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Valvular heart disease: Clinical
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Valvular heart disease involves damage or a defect in one or more of the four valves of the heart, so the aortic and bicuspid or mitral valves on the left side of the heart, and the pulmonary and tricuspid valves on the right side of the heart.
Normally, the valvular leaflets are very thin and when the cusps close they're perfectly apposed.
Valvular heart diseases are divided into stenosis - in which there’s narrowing of the valvular orifice that prevents adequate outflow of blood - and insufficiency or regurgitation, in which the valvular leaflets fail to close correctly and are unable to prevent backflow of blood.
These two are not mutually exclusive, which means they can both be present in the same individual and even in the same valve, for instance if thickening of the leaflets results in inappropriate closure as well as a narrow orifice.
Individuals with valvular heart disease are generally asymptomatic for a prolonged period, even for decades, and as soon as they become symptomatic, their life expectancy deteriorates very quickly.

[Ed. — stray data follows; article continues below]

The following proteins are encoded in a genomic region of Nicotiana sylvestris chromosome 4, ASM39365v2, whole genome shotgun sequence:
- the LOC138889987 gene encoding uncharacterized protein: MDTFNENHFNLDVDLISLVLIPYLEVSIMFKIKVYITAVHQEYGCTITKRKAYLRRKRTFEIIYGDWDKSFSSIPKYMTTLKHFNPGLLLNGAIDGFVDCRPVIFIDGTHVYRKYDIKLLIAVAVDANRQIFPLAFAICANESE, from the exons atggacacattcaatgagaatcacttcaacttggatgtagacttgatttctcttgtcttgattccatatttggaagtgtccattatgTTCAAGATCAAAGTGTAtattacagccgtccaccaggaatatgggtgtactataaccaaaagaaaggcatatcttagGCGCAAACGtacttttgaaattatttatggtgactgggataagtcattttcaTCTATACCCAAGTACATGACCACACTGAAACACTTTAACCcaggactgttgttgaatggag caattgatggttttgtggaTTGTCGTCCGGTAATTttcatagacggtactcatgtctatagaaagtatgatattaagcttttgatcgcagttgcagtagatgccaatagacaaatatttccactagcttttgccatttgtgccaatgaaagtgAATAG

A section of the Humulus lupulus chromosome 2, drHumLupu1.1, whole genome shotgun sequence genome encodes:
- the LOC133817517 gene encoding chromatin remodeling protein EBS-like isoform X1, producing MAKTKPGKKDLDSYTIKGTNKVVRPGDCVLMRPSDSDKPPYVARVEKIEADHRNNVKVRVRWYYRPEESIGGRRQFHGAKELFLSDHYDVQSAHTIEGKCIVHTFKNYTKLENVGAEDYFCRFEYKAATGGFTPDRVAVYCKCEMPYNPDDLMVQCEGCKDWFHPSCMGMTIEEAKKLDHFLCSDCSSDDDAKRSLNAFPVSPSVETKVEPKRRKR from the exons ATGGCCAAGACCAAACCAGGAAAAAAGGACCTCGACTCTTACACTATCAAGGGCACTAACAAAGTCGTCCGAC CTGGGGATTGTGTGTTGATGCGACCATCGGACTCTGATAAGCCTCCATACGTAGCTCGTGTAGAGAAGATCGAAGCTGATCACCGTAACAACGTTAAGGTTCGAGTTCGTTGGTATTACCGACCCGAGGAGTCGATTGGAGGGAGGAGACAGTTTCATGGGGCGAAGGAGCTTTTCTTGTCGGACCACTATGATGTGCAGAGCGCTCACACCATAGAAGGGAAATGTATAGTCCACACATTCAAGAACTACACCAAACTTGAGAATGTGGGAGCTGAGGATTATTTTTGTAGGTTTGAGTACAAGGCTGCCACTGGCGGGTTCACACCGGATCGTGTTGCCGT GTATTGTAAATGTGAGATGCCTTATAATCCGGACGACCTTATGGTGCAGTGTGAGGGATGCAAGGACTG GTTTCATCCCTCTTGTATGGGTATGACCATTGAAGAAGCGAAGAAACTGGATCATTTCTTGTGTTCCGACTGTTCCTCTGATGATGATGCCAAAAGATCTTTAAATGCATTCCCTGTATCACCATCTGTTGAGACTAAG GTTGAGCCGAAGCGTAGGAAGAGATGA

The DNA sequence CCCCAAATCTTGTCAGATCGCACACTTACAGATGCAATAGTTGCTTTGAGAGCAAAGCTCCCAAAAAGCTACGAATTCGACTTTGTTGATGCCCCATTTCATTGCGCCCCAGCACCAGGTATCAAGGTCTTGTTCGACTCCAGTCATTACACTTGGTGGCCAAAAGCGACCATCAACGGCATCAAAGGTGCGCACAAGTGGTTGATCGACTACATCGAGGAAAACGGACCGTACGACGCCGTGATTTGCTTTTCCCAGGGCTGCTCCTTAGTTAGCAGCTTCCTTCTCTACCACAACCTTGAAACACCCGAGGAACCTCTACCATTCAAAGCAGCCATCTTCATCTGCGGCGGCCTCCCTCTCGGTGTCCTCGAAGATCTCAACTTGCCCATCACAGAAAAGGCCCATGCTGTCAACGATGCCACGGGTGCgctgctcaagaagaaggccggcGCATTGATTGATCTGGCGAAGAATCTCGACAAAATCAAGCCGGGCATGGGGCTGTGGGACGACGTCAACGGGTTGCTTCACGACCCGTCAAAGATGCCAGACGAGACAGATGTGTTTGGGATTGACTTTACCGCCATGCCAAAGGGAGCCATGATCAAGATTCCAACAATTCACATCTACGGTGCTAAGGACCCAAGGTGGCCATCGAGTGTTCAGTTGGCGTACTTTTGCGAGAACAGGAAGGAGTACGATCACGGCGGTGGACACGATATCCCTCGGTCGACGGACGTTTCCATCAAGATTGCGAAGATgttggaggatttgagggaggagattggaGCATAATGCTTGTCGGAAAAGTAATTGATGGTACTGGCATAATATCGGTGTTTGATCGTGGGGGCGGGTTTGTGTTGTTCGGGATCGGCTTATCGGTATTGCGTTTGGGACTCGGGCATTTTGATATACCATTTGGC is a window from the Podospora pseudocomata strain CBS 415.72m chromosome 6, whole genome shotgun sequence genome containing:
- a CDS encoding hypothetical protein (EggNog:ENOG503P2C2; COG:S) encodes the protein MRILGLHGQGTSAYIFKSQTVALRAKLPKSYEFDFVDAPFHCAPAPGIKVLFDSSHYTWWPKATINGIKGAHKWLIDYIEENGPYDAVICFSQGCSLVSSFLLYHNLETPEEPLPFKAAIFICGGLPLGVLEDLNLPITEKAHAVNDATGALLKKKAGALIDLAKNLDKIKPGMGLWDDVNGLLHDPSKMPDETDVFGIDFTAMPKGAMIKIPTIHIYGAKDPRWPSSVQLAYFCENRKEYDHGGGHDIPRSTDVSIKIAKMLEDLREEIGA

The main symptoms are dyspnea, syncope, and angina. Both stenosis and regurgitation lead to turbulent flow when blood flows across the affected valve, which produces heart sounds called pathologic murmurs that are loud enough to be heard upon auscultation with a stethoscope.
A transthoracic echocardiogram is typically done, but a transesophageal echocardiogram may be needed in selected individuals, like those with a nondiagnostic transthoracic echocardiogram.
Doppler echocardiography allows determination the speed and direction of blood flow, which makes it the most sensitive noninvasive technique for detecting the regurgitant jet.
In some cases cardiovascular magnetic resonance imaging may be indicated to quantify the severity, measure left ventricular diastolic and systolic volumes, and assess left ventricular systolic function.
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